Mexico City's campaign to promote breast feeding backfires. Shutterstock/Vitalinka

A new health campaign in Mexico City had good intentions when creating an advertisement to promote breastfeeding, but a poorly executed plan has led the ad to receive backlash.

The campaign consists of posters of topless famous female celebrities with a strategically placed banner covering their chest featuring the slogan: "No les des la espalda, dale pecho” in Spanish, which translates to, “Don’t turn you back on them, give them your breast."

There are several factors that are being criticized about the campaign. First and foremost, critics are pointing out that the campaign sexualizes women by showcasing celebrities in prime physical condition. Additionally, the underlying message of the campaign can be perceived to be condescending to women who choose not to breast-feed. Those unhappy with the campaign have pointed out that the ad should have merely highlighted the benefits of breast feeding.

“It’s not only a very terrible campaign in terms of how it looks, but it’s also the message that if you don’t breast-feed, you are a bad mother and you are the one to blame,” said Regina Tames, of the reproductive-rights group GIRE, to NPR.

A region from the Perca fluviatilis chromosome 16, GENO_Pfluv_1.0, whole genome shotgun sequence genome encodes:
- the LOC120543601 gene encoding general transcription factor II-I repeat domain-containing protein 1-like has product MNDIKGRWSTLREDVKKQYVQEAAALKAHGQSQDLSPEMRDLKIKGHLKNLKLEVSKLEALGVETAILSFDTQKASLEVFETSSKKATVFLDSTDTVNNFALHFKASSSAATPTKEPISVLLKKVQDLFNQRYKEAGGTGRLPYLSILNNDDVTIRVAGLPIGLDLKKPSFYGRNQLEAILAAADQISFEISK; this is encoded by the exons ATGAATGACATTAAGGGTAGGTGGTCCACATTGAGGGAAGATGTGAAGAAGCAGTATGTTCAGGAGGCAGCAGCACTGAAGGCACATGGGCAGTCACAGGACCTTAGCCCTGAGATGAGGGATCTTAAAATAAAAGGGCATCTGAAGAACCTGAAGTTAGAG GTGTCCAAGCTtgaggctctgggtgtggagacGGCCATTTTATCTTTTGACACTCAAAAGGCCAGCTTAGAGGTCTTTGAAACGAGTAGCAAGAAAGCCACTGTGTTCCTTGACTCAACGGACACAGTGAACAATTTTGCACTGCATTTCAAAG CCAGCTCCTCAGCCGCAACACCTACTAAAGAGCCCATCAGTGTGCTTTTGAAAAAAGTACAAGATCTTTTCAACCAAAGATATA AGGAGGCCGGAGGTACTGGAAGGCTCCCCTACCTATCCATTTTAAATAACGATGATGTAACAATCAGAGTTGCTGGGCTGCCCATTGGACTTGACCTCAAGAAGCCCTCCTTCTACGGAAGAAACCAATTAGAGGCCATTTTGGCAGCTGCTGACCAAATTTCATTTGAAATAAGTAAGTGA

In Latin America, Mexico has the lowest breast-feeding rates, as a mere 14 percent of women meet the World Health Organization recommended standard of breast-feeding children for the first six months. The rates are low for a various reasons, including: poverty and poor nutrition, women entering the work force, pumping milk at work is frowned upon if not banned and the unregulated baby formula market.

"It shouldn't just be all up to the mother," said Chessa Lutter, the regional adviser for the Pan American Health Organization, to NPR. "You have got to provide that very supportive environment, particularly in a country like Mexico where because it isn't now the normative behavior the government has to take a very strong role."

The goal to increase breast-feeding in Mexico is important since the rates of childhood obesity and breast cancer are rising in the country, and breast-feeding could provide a partial solution. Consider this: Researchers from Okayama University in Japan found that babies who were breast fed were less likely to become obese than those who were fed formula. Other studies have found that breast feeding reduces a woman's risk of breast cancer.

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